Another vital question is: How do today's artists cope with the cultural political legacy of that period? This question is open to debate but I would say that they must continue, as the late Thomas Bernhard did, to struggle valiantly. For instance, next year the Austrian public libraries will receive no funding from the Government. This story has recently passed through the news media almost unnoticed. There has been no discussion, no public outcry, and there will not be. Libraries in small towns will obviously have to close their doors. As with the new fingerprints in passports law (a law which states, amongst other things, that 12-year old children wanting to be included on their parents' passports must give their fingerprints to the authorities) also passed into law without much discussion of the issues involved, there's an impression created that it's but the thin end of the wedge. Freedom is sleep-walking to her doom.*

And so back to the exhibition in Linz. What did I make of it? There was much that is well known to the casual student; the usual Adolf Hitler schoolboy photographs, some sketches, and so on. It was all pretty standard fare. Two items were of some interest. The first was the desk with its Visitors Book open and a page signed, without comment, by the pen of a manic depressive if the scribbled falling away signature is any evidence of character. Before the desk is a larger than life sculptured head lying on its side on the floor.

In the final room is the so-called Poison Cabinet containing not dangerous drugs or medicines but banned books. Erich Kästner wrote: "It's a strange feeling to be a forbidden writer and not to see one's books on the shelves anymore, not even in one's home town, not even when the Germans are shopping for Christmas presents in the snow. Twelve Christmases long it has been! One is a living corpse."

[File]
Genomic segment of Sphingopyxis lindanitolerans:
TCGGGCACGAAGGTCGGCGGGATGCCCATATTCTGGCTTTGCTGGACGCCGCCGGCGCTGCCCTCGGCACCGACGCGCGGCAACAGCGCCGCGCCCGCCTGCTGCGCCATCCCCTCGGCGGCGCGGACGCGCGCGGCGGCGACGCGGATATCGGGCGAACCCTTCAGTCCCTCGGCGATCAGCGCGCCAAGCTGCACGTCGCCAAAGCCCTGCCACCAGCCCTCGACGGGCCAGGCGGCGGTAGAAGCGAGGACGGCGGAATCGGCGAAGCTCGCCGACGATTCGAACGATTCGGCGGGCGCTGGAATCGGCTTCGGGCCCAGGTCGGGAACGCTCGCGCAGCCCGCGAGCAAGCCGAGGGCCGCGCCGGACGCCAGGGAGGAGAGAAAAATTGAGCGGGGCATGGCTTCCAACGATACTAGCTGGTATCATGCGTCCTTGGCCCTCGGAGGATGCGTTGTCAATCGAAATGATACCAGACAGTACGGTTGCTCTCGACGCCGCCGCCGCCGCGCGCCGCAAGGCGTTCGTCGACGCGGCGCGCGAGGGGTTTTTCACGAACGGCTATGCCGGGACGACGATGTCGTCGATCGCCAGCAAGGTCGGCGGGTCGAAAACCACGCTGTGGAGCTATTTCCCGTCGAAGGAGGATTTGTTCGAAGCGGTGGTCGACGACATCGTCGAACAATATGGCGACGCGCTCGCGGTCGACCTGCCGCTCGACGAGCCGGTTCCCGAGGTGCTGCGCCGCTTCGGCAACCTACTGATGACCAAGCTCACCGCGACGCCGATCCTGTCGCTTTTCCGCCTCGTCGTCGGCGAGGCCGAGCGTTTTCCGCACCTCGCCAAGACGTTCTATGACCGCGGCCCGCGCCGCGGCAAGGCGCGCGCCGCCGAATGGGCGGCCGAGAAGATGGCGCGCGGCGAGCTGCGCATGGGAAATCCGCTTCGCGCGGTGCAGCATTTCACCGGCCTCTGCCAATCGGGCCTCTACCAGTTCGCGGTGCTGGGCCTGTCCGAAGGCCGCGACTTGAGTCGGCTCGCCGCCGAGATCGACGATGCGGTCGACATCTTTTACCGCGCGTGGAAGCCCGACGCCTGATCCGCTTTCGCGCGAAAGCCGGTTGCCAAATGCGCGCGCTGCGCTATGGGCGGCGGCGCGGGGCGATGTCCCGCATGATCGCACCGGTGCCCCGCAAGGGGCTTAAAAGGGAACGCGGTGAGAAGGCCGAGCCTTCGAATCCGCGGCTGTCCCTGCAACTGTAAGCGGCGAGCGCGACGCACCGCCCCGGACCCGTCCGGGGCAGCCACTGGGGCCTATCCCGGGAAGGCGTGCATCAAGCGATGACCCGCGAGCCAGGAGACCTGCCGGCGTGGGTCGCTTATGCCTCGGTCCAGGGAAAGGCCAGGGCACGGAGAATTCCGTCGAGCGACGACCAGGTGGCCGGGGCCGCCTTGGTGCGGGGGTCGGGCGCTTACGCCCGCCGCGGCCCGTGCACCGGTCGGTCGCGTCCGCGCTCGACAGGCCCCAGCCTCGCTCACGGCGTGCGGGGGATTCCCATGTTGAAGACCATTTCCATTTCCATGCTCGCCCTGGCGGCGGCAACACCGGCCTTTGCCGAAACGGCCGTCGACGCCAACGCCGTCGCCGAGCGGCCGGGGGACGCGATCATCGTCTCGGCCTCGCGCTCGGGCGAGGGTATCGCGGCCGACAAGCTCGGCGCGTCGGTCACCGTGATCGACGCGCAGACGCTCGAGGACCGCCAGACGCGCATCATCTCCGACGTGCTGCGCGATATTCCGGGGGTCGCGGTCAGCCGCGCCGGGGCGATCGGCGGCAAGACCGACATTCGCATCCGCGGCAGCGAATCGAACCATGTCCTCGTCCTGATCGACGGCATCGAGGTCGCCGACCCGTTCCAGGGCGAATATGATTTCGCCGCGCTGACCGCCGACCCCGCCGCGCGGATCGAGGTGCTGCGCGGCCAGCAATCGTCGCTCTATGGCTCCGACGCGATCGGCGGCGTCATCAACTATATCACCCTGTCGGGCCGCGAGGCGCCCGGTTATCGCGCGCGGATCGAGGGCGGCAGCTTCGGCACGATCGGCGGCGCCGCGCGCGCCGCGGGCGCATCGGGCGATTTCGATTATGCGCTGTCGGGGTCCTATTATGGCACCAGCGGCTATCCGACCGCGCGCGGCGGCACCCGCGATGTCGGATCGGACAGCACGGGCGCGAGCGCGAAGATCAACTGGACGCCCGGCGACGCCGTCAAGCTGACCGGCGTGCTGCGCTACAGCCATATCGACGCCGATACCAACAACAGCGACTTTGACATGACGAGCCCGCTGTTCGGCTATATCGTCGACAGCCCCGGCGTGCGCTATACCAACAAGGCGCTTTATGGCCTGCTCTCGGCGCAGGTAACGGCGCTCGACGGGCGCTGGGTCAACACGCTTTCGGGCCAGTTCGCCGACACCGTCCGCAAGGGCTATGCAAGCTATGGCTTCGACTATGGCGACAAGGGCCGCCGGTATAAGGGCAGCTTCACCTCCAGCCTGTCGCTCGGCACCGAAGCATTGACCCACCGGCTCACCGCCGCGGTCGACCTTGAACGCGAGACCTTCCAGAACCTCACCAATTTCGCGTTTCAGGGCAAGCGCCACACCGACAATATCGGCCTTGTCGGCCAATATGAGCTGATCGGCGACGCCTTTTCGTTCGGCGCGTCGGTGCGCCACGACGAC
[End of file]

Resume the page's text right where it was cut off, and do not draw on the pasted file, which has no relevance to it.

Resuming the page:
A catalogue of banned books ran to 180 pp and contained such dangerous publications as Liam O'Flaherty's The Beasts Awake and The Dark Soul, Billy Jenkins' The Black Rats and, of course, everything by Jewish writers - the complete works of Franz Kafka and Thomas Mann for instance.

An example of the Burning of the Books which took place in 50 German cities and towns were the events in Salzburg where the Hitler Youth collected together a pile of 12,000 banned books and set the match to them. One soldier is reported to have shouted: I throw into the flames the Habsburg book by Otto the Last!

The last impression of the exhibition that I took away were the words of the radio commentator in Berlin: "We regret to announce that the Furher was killed in action. He fought until his last breath!"
It was of course a lie. But then it was all a lie based on a lie. The lie that there is in this world a Herren Volk, a superior race, a chosen people. It is a lie that is promulgated even today in many places within and outside of Europe.
It's a remarkable thing, in the context of this piece, how one word can start another: NAZION

*I confidently predict that travelling this road, we have now set off along, will take us, perhaps within 10 years, to an Orwellian world of voice prints, eye-prints, DNA ID-cards, and finally, for why bother with cards at all, to scannable computer chips implanted in our bodies. Regardless of age nobody will be exempt.